Last year, engineers at Delft University of Technology in the Netherlands came up with an interesting concept for aircraft, including a novel V-shaped design that promises significant efficiency over conventional aircraft. The project has now gone from a smooth rendering of a futuristic aircraft to a scale model capable of flying. Engineers at the school recently showed off the model for the first time.
In fully implemented form, the Flying V will integrate the cabin, cargo hold and fuel tank into its V-shaped wing structure, with a wingspan comparable to that of the Airbus A350. This will allow Flying V to take off and land using the existing airport infrastructure, with enough space on board to accommodate the same number of cargo and human passengers, with 314 seats standard.
However, flying V’s performance advantage lies in the aerodynamic improvements brought about by its overall smaller body. Smaller quality means less resistance, which means less fuel is needed to transport flying V to its destination. According to the team, flying V’s reduced weight and unique form factor can reduce fuel consumption by 20% less than the current state-of-the-art commercial aircraft, the Airbus A350-900.
Before that, however, researchers still have a lot of work to do. As part of its quest for this vision, the team has been working with KLM, the Dutch airline that joined the project last year, to develop a scale model. With a wingspan of 3.06 meters (10 feet), a length of 2.76 meters (9.05 feet) and a weight of 22.5 kilograms (50 pounds), it is only a small fraction of the 55-meter-long (180-foot) concept aircraft, but allows the team to conduct some important and useful tests on a small and safe scale.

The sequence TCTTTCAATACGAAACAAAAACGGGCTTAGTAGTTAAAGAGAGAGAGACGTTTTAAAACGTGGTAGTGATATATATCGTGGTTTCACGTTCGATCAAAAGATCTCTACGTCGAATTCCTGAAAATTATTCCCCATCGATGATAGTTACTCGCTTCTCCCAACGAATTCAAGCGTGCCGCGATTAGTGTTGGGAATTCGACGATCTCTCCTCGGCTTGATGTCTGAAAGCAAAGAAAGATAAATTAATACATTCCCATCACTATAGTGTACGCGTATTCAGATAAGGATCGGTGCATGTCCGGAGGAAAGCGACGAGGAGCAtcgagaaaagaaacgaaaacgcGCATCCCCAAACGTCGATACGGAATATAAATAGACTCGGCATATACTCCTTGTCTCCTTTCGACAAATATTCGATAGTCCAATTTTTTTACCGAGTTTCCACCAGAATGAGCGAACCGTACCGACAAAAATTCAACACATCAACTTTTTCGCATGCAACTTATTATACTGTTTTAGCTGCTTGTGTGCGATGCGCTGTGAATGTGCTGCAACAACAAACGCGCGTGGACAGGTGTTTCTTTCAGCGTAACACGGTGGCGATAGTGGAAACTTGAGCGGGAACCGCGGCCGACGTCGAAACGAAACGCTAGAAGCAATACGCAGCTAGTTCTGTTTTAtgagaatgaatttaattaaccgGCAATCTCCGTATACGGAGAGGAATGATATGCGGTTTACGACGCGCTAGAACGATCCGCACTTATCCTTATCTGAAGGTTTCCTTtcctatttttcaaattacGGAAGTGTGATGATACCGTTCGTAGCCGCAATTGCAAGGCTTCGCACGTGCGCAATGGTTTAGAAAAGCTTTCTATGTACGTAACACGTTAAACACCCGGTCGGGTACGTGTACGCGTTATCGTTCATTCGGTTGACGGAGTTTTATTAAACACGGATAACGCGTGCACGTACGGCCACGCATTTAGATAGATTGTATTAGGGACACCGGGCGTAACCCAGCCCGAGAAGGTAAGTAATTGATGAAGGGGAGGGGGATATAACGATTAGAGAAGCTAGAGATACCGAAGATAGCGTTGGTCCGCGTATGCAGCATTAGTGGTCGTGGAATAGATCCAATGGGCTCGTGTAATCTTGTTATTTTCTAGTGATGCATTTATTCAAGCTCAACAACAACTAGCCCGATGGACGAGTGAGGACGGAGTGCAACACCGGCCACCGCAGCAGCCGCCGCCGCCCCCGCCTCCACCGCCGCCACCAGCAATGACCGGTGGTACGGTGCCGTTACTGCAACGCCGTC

The model is equipped with a control system for drones and a 6 kg (13 lb) lithium polymer battery. It first carried out extensive wind tunnels and ground tests in the Netherlands and was then shipped to Germany for its first flight.
In July, an Airbus team conducted the test at an air base, with the main goal of achieving several key goals. The team’s goal is to show that the scale model can take off and perform a series of test moves until the battery is almost empty and then land safely. Under the control of drone pilot Nando van Arnhem, the model’s first flight was considered a success.
The team has now collected a batch of flight data that can be used for analysis and as a basis for new aerodynamic models. The model can then be used to determine what changes need to be made to the model aircraft to ensure smoother flights in the future. For example, through the test flight, the team found signs of wiggle in the current design, making it difficult for the aircraft to maintain wing levels and land smoothly. They now want to use the data to correct this behavior.
The team is also working to fine-tune the concept, and the next step involves the exploration of sustainable propulsion, including the possibility of replacing kerosene with liquid hydrogen to power it.